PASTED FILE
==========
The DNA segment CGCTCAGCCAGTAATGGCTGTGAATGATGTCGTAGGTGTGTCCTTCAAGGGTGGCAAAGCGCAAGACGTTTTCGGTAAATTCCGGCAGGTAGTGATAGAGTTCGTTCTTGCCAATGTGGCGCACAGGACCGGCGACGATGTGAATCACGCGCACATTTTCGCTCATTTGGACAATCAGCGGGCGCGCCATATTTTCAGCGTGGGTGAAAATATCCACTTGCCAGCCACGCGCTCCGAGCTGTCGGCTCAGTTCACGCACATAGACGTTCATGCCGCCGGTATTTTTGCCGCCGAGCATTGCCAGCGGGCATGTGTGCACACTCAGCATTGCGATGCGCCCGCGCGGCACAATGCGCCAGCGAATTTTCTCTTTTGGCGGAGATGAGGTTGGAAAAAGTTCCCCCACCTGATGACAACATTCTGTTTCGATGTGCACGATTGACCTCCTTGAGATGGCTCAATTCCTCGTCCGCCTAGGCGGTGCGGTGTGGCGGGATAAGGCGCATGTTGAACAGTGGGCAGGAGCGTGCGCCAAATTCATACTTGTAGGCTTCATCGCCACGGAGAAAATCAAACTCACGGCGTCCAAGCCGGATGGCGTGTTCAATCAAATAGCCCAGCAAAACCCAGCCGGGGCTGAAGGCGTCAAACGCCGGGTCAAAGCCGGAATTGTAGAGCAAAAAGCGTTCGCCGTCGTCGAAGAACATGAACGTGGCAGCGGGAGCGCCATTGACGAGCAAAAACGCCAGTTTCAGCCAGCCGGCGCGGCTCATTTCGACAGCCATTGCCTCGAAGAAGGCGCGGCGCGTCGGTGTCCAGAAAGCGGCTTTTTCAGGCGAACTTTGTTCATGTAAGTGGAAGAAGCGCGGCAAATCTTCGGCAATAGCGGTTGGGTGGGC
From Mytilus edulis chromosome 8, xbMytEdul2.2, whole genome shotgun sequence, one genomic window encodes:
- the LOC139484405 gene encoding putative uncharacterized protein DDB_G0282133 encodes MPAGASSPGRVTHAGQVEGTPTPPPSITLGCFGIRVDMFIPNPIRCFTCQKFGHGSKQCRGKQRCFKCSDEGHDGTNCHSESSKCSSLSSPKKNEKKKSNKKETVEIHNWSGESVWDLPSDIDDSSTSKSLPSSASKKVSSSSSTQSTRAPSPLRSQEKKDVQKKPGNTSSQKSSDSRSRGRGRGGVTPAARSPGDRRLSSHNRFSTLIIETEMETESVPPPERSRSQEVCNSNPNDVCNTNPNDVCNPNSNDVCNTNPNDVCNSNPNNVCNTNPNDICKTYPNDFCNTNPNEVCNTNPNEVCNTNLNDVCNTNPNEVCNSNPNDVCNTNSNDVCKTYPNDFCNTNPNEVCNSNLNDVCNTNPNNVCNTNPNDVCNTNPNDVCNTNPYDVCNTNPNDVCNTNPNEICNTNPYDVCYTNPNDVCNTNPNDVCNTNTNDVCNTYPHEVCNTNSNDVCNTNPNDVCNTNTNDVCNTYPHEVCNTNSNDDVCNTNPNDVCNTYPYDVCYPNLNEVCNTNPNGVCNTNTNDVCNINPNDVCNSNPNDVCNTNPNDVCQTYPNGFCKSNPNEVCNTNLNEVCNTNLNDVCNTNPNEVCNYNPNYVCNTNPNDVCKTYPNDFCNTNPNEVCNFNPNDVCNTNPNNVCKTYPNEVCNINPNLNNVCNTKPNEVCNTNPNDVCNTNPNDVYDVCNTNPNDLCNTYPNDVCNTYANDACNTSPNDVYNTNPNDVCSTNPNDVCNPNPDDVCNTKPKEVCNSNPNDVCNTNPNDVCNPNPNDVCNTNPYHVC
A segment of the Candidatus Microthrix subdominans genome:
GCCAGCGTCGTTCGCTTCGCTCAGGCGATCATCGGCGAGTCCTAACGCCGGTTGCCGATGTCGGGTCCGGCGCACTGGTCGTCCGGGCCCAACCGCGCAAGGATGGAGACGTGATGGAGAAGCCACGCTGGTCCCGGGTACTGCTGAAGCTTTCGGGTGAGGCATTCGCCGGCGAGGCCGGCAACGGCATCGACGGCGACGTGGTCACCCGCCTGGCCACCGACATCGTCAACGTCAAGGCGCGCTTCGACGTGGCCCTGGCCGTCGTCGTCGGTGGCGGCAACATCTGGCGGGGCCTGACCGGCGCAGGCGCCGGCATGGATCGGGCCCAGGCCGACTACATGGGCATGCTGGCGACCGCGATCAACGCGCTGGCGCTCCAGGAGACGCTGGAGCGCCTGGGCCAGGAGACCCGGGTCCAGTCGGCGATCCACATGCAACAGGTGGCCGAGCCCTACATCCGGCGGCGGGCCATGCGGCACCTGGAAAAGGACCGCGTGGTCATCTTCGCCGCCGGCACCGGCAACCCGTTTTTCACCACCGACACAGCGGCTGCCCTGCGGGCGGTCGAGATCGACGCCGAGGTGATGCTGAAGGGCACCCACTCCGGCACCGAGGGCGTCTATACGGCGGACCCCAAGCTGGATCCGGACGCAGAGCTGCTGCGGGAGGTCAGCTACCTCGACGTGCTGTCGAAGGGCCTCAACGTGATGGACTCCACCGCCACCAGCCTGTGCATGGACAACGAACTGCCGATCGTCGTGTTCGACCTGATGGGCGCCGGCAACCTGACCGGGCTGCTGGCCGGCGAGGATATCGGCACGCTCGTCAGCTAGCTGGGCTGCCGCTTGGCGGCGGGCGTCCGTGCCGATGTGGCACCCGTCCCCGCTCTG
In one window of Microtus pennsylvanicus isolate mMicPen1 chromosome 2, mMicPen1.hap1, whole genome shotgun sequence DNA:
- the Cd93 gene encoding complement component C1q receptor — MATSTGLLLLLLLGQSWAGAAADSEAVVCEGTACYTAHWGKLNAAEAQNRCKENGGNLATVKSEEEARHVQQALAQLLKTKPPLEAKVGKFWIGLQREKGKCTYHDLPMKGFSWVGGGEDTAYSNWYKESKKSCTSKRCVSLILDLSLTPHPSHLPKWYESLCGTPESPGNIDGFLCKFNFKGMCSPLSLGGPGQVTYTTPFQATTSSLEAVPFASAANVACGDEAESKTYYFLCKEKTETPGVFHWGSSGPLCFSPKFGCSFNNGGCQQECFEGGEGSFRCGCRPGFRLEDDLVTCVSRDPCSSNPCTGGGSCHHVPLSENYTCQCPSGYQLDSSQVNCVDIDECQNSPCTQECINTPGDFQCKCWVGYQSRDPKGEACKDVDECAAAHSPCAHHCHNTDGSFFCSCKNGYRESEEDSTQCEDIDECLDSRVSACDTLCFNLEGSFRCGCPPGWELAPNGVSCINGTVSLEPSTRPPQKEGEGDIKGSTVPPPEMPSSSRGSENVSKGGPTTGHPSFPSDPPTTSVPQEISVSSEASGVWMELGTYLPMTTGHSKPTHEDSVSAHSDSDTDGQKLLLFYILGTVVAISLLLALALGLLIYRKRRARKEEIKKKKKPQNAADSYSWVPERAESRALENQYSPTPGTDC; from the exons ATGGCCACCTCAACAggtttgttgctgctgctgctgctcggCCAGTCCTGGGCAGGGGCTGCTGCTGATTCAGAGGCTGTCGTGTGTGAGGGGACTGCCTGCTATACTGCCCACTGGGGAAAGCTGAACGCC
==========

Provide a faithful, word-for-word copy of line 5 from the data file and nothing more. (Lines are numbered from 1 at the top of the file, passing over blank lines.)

GCCAGCGTCGTTCGCTTCGCTCAGGCGATCATCGGCGAGTCCTAACGCCGGTTGCCGATGTCGGGTCCGGCGCACTGGTCGTCCGGGCCCAACCGCGCAAGGATGGAGACGTGATGGAGAAGCCACGCTGGTCCCGGGTACTGCTGAAGCTTTCGGGTGAGGCATTCGCCGGCGAGGCCGGCAACGGCATCGACGGCGACGTGGTCACCCGCCTGGCCACCGACATCGTCAACGTCAAGGCGCGCTTCGACGTGGCCCTGGCCGTCGTCGTCGGTGGCGGCAACATCTGGCGGGGCCTGACCGGCGCAGGCGCCGGCATGGATCGGGCCCAGGCCGACTACATGGGCATGCTGGCGACCGCGATCAACGCGCTGGCGCTCCAGGAGACGCTGGAGCGCCTGGGCCAGGAGACCCGGGTCCAGTCGGCGATCCACATGCAACAGGTGGCCGAGCCCTACATCCGGCGGCGGGCCATGCGGCACCTGGAAAAGGACCGCGTGGTCATCTTCGCCGCCGGCACCGGCAACCCGTTTTTCACCACCGACACAGCGGCTGCCCTGCGGGCGGTCGAGATCGACGCCGAGGTGATGCTGAAGGGCACCCACTCCGGCACCGAGGGCGTCTATACGGCGGACCCCAAGCTGGATCCGGACGCAGAGCTGCTGCGGGAGGTCAGCTACCTCGACGTGCTGTCGAAGGGCCTCAACGTGATGGACTCCACCGCCACCAGCCTGTGCATGGACAACGAACTGCCGATCGTCGTGTTCGACCTGATGGGCGCCGGCAACCTGACCGGGCTGCTGGCCGGCGAGGATATCGGCACGCTCGTCAGCTAGCTGGGCTGCCGCTTGGCGGCGGGCGTCCGTGCCGATGTGGCACCCGTCCCCGCTCTG